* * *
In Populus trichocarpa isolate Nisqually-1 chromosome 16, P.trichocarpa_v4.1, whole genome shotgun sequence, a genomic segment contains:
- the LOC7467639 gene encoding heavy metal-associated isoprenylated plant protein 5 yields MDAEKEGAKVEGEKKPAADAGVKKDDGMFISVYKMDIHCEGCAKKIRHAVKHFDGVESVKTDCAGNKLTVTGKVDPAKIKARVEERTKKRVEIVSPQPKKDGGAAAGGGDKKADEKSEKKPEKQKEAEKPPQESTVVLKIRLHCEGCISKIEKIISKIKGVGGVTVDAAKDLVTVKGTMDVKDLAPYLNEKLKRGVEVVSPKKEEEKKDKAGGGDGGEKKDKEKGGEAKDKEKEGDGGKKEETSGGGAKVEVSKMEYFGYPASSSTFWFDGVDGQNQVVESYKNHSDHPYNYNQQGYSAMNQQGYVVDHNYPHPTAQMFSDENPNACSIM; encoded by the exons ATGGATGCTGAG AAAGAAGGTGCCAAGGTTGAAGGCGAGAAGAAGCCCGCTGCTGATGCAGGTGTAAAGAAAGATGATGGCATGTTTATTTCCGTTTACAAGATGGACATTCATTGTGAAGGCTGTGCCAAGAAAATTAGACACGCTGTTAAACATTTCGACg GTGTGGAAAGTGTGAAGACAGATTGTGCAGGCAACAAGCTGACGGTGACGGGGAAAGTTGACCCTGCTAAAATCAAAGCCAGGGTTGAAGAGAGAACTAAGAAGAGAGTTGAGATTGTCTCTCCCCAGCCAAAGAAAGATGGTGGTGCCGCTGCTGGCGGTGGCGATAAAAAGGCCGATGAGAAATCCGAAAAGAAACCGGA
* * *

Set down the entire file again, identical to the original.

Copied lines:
In Populus trichocarpa isolate Nisqually-1 chromosome 16, P.trichocarpa_v4.1, whole genome shotgun sequence, a genomic segment contains:
- the LOC7467639 gene encoding heavy metal-associated isoprenylated plant protein 5 yields MDAEKEGAKVEGEKKPAADAGVKKDDGMFISVYKMDIHCEGCAKKIRHAVKHFDGVESVKTDCAGNKLTVTGKVDPAKIKARVEERTKKRVEIVSPQPKKDGGAAAGGGDKKADEKSEKKPEKQKEAEKPPQESTVVLKIRLHCEGCISKIEKIISKIKGVGGVTVDAAKDLVTVKGTMDVKDLAPYLNEKLKRGVEVVSPKKEEEKKDKAGGGDGGEKKDKEKGGEAKDKEKEGDGGKKEETSGGGAKVEVSKMEYFGYPASSSTFWFDGVDGQNQVVESYKNHSDHPYNYNQQGYSAMNQQGYVVDHNYPHPTAQMFSDENPNACSIM; encoded by the exons ATGGATGCTGAG AAAGAAGGTGCCAAGGTTGAAGGCGAGAAGAAGCCCGCTGCTGATGCAGGTGTAAAGAAAGATGATGGCATGTTTATTTCCGTTTACAAGATGGACATTCATTGTGAAGGCTGTGCCAAGAAAATTAGACACGCTGTTAAACATTTCGACg GTGTGGAAAGTGTGAAGACAGATTGTGCAGGCAACAAGCTGACGGTGACGGGGAAAGTTGACCCTGCTAAAATCAAAGCCAGGGTTGAAGAGAGAACTAAGAAGAGAGTTGAGATTGTCTCTCCCCAGCCAAAGAAAGATGGTGGTGCCGCTGCTGGCGGTGGCGATAAAAAGGCCGATGAGAAATCCGAAAAGAAACCGGA